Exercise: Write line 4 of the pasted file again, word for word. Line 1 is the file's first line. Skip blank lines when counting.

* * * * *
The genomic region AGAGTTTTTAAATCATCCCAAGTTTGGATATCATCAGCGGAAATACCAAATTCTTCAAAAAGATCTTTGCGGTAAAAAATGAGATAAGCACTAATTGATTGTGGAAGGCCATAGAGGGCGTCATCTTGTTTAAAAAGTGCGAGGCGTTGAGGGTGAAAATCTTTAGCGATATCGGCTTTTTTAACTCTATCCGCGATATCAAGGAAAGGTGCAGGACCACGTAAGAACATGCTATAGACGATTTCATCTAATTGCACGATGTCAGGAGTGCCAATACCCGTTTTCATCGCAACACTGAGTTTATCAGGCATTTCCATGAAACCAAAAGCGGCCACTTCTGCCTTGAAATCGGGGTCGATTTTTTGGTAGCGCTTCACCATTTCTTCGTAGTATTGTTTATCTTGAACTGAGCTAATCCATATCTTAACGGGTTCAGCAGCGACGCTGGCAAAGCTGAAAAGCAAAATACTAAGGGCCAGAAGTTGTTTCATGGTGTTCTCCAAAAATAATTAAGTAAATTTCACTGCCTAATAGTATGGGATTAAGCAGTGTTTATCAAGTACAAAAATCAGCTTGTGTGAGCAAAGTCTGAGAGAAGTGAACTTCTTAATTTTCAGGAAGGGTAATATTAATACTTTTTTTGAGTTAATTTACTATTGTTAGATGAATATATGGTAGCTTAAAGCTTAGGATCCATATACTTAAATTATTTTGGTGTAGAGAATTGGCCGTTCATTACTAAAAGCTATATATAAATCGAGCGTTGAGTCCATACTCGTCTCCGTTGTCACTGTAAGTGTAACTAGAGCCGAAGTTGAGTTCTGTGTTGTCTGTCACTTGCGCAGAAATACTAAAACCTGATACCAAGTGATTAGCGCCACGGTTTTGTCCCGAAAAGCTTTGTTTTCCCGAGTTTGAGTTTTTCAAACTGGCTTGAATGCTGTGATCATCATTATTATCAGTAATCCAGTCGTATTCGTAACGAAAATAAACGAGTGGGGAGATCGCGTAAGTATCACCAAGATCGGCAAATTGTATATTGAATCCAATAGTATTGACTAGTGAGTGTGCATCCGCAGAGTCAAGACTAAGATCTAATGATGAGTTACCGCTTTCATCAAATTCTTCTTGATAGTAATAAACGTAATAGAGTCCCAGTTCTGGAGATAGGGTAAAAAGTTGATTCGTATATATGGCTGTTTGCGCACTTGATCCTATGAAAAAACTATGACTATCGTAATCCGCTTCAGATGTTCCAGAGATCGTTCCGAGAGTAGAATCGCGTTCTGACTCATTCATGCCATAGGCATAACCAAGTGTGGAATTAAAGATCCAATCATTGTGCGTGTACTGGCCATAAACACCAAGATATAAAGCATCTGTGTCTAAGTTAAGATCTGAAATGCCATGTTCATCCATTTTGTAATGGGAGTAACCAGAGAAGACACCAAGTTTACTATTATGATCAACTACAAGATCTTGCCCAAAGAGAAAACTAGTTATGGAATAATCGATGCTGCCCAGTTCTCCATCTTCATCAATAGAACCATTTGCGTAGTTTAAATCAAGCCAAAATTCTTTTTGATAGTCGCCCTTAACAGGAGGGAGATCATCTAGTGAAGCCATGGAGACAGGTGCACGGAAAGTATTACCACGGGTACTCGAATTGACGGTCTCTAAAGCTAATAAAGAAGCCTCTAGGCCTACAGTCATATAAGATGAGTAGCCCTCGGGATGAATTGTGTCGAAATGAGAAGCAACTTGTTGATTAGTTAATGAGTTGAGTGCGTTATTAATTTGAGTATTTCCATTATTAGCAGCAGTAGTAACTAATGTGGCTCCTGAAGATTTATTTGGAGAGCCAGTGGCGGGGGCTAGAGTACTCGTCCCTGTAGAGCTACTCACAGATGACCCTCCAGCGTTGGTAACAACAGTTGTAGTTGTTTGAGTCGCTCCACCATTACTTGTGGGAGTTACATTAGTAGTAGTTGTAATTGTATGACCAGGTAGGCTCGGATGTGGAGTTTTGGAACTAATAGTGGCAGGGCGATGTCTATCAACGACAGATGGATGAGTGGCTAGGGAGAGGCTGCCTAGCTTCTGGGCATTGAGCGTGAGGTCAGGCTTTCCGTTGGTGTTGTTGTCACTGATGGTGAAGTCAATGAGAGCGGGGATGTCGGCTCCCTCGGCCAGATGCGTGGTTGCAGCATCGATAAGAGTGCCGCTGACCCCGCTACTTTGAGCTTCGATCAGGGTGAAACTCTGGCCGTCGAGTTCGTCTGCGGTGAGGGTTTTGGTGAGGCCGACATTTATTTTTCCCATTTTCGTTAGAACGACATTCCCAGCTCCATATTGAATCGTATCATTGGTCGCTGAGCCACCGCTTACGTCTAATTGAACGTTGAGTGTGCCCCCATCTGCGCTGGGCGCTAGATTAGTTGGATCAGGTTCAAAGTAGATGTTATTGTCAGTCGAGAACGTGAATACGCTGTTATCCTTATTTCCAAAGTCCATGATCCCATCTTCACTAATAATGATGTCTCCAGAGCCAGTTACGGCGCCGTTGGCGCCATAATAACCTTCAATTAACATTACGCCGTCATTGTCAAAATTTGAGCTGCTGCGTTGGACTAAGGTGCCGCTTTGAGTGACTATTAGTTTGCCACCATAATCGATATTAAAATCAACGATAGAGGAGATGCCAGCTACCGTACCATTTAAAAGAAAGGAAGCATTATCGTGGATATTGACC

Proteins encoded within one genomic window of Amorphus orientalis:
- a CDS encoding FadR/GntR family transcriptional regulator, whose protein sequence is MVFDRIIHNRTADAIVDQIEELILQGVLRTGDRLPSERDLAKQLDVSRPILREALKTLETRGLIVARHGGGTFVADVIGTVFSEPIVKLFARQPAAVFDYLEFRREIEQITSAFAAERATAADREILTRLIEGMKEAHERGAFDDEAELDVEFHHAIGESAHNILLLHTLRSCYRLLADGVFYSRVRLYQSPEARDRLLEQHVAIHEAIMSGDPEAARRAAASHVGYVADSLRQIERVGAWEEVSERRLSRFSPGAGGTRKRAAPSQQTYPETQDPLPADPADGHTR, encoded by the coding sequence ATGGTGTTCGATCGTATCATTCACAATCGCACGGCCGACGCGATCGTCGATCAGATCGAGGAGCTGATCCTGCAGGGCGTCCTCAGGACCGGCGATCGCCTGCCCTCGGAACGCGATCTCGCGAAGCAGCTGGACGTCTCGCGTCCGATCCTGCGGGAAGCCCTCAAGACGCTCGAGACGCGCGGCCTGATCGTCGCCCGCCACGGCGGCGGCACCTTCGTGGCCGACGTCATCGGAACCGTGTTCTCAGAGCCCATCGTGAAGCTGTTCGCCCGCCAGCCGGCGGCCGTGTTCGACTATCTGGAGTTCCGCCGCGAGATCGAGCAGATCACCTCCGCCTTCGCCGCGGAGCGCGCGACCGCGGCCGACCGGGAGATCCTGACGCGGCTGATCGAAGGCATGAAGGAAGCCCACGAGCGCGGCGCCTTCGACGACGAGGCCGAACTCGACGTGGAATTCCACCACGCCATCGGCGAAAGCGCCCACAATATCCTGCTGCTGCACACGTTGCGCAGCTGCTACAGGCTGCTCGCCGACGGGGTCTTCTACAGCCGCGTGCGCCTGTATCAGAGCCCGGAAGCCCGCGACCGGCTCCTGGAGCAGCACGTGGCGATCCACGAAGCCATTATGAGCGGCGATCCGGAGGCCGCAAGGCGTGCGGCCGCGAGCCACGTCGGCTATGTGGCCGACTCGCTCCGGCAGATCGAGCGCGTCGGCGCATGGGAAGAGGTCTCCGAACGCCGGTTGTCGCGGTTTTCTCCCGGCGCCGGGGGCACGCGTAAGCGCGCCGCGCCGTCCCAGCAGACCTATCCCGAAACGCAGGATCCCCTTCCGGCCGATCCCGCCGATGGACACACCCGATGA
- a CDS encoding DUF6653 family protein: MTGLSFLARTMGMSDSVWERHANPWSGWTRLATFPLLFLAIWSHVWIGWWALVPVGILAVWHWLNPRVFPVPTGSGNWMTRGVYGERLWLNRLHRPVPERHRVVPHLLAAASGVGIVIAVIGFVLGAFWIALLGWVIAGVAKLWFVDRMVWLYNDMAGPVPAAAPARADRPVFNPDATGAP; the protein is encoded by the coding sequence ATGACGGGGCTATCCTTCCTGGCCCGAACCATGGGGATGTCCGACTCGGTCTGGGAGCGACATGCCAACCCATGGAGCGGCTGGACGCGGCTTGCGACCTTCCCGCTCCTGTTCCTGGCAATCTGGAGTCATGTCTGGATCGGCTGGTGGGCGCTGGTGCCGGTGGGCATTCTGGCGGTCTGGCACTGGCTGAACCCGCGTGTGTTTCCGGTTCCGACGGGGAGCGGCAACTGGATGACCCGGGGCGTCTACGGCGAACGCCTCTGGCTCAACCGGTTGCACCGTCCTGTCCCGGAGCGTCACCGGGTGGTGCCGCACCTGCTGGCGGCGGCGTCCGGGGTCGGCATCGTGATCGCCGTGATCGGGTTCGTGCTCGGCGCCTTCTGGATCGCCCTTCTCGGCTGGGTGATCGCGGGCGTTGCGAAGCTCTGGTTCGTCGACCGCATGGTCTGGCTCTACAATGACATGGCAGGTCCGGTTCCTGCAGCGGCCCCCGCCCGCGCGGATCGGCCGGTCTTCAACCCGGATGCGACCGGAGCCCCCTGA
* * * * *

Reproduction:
- a CDS encoding DUF6653 family protein: MTGLSFLARTMGMSDSVWERHANPWSGWTRLATFPLLFLAIWSHVWIGWWALVPVGILAVWHWLNPRVFPVPTGSGNWMTRGVYGERLWLNRLHRPVPERHRVVPHLLAAASGVGIVIAVIGFVLGAFWIALLGWVIAGVAKLWFVDRMVWLYNDMAGPVPAAAPARADRPVFNPDATGAP; the protein is encoded by the coding sequence ATGACGGGGCTATCCTTCCTGGCCCGAACCATGGGGATGTCCGACTCGGTCTGGGAGCGACATGCCAACCCATGGAGCGGCTGGACGCGGCTTGCGACCTTCCCGCTCCTGTTCCTGGCAATCTGGAGTCATGTCTGGATCGGCTGGTGGGCGCTGGTGCCGGTGGGCATTCTGGCGGTCTGGCACTGGCTGAACCCGCGTGTGTTTCCGGTTCCGACGGGGAGCGGCAACTGGATGACCCGGGGCGTCTACGGCGAACGCCTCTGGCTCAACCGGTTGCACCGTCCTGTCCCGGAGCGTCACCGGGTGGTGCCGCACCTGCTGGCGGCGGCGTCCGGGGTCGGCATCGTGATCGCCGTGATCGGGTTCGTGCTCGGCGCCTTCTGGATCGCCCTTCTCGGCTGGGTGATCGCGGGCGTTGCGAAGCTCTGGTTCGTCGACCGCATGGTCTGGCTCTACAATGACATGGCAGGTCCGGTTCCTGCAGCGGCCCCCGCCCGCGCGGATCGGCCGGTCTTCAACCCGGATGCGACCGGAGCCCCCTGA